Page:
TIME Aviation

Plane Crashes in French Alps With 150 People On Board

"This is a terrible loss, a tragedy"

A commercial plane plummeted for eight minutes before crashing in the French Alps en route from Spain to Germany on Tuesday, with the 150 people on board believed to be dead.

The Germanwings Airbus A320 airplane was flying from Barcelona to Düsseldorf, carrying 144 passengers, including two babies, along with six crew members, Germanwings CEO Thomas Winkelmann said at a news conference. The plane went down near the French village of Digne-les-Bains, high in the mountains, just before 11 a.m. local time, and debris was found nearby.

“We saw an aircraft that had literally been ripped apart,” Bruce Robin, prosecutor for the French city of Marseille, told Reuters after observing the crash zone from a helicopter. There are no pieces of plane debris larger than a “small car,” another French official told CNN.

At least 67 German nationals were on board, officials said. Germanwings, a budget airline, is a subsidiary of Lufthansa. “This is a tragic moment for Lufthansa and it is really a dark day in our history,” Heike Birlenbach, Lufthansa’s vice president for Europe, said at a press briefing.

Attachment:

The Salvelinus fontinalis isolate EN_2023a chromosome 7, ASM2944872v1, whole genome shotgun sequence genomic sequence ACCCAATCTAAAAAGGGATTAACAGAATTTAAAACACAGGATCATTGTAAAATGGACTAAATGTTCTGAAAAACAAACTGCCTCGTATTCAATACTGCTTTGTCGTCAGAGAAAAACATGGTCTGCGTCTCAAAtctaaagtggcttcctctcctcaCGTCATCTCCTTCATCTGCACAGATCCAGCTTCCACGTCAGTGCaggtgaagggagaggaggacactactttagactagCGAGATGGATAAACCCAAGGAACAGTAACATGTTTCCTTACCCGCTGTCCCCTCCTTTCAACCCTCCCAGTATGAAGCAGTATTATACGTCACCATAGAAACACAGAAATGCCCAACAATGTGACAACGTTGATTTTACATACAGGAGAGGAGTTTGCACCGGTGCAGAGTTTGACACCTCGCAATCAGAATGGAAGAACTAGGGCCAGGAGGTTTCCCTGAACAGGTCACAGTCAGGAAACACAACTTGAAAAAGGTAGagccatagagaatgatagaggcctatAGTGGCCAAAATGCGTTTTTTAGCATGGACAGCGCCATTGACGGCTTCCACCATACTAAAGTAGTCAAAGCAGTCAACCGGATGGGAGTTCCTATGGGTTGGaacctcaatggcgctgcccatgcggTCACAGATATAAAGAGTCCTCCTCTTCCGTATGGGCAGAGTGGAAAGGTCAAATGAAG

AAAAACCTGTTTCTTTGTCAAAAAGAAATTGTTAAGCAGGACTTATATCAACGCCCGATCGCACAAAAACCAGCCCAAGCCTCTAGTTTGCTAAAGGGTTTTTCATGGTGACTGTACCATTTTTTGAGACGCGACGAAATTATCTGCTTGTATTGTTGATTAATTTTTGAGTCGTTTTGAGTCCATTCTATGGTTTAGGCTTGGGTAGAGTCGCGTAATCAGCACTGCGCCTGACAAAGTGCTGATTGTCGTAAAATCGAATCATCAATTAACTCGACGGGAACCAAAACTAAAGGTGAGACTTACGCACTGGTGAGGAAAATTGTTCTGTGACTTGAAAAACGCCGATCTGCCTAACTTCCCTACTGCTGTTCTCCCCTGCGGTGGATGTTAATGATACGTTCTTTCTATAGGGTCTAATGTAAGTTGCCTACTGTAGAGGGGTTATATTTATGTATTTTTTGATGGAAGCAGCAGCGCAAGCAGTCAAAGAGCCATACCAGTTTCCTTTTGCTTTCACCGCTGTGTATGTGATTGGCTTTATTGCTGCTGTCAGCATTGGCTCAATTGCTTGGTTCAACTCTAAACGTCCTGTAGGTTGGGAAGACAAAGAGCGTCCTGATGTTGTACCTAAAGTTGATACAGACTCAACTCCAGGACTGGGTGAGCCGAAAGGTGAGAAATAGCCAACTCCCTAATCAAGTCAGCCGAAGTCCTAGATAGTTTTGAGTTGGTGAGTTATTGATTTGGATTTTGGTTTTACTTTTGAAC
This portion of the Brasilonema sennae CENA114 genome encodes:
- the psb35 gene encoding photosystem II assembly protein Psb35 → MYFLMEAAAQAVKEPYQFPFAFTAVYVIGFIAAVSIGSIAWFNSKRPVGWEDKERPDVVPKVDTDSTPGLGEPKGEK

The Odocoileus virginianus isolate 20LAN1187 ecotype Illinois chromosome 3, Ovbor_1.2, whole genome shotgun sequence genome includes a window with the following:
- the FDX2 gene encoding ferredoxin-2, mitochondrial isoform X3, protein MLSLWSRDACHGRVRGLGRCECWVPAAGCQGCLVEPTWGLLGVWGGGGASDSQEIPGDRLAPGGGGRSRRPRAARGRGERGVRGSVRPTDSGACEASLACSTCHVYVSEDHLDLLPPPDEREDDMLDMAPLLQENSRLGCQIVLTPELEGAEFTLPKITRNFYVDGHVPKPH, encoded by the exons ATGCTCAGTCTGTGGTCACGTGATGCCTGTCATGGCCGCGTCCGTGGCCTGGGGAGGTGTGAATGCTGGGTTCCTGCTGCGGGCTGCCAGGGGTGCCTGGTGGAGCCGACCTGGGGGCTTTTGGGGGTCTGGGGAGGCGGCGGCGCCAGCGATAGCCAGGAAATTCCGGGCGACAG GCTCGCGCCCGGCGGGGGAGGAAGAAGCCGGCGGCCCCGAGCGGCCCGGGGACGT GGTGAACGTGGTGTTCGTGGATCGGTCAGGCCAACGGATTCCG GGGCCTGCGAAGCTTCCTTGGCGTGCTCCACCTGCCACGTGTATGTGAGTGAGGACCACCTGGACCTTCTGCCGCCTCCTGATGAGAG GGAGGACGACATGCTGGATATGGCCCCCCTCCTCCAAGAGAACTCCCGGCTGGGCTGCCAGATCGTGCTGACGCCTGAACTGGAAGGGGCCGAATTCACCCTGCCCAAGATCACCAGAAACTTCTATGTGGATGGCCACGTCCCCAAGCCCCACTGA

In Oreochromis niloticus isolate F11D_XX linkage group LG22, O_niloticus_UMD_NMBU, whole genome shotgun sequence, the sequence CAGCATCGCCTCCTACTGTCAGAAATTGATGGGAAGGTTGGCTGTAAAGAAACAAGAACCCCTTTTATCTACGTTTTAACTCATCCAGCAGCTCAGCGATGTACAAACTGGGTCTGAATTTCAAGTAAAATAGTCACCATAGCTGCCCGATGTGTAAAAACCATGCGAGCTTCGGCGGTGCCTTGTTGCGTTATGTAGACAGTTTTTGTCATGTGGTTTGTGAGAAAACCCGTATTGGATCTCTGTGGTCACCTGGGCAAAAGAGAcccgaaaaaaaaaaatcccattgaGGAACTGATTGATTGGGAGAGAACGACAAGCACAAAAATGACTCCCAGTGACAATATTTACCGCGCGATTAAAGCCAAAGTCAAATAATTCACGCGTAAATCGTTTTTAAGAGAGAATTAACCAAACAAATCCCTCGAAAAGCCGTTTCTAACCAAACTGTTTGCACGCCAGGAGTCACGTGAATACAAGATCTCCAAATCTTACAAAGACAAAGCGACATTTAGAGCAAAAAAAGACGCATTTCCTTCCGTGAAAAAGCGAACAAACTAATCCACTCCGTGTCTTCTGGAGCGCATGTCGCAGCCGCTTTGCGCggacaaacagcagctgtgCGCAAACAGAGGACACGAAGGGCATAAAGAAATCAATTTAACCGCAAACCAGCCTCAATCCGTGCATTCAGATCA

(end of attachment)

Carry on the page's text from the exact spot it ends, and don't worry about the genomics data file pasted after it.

The cause of the crash is not yet clear. The aircraft had climbed to a cruising altitude of 38,000 ft. before it began its abrupt eight-minute descent, Winkelmann said. The plane lost its signal to air-traffic control at an altitude of about 6,000 ft., shortly before the crash. French aviation officials said the plane never sent out a distress signal, according to the Associated Press (AP). Officials said the black box containing critical flight data was recovered hours after the crash, which should shed more light on what happened.

A spokesman for the U.S. National Security Council told AP that there was no indication the crash was the result of terrorism. At an unrelated news conference about Afghanistan, President Barack Obama offered condolences to the families of the crash victims. “Our thoughts and prayers are with our friends in Europe, especially the people of Germany and Spain,” he said. “It’s particularly heartbreaking because it apparently includes the loss of so many children.” Obama said U.S. officials were still working to determine if there were any American passengers on the flight.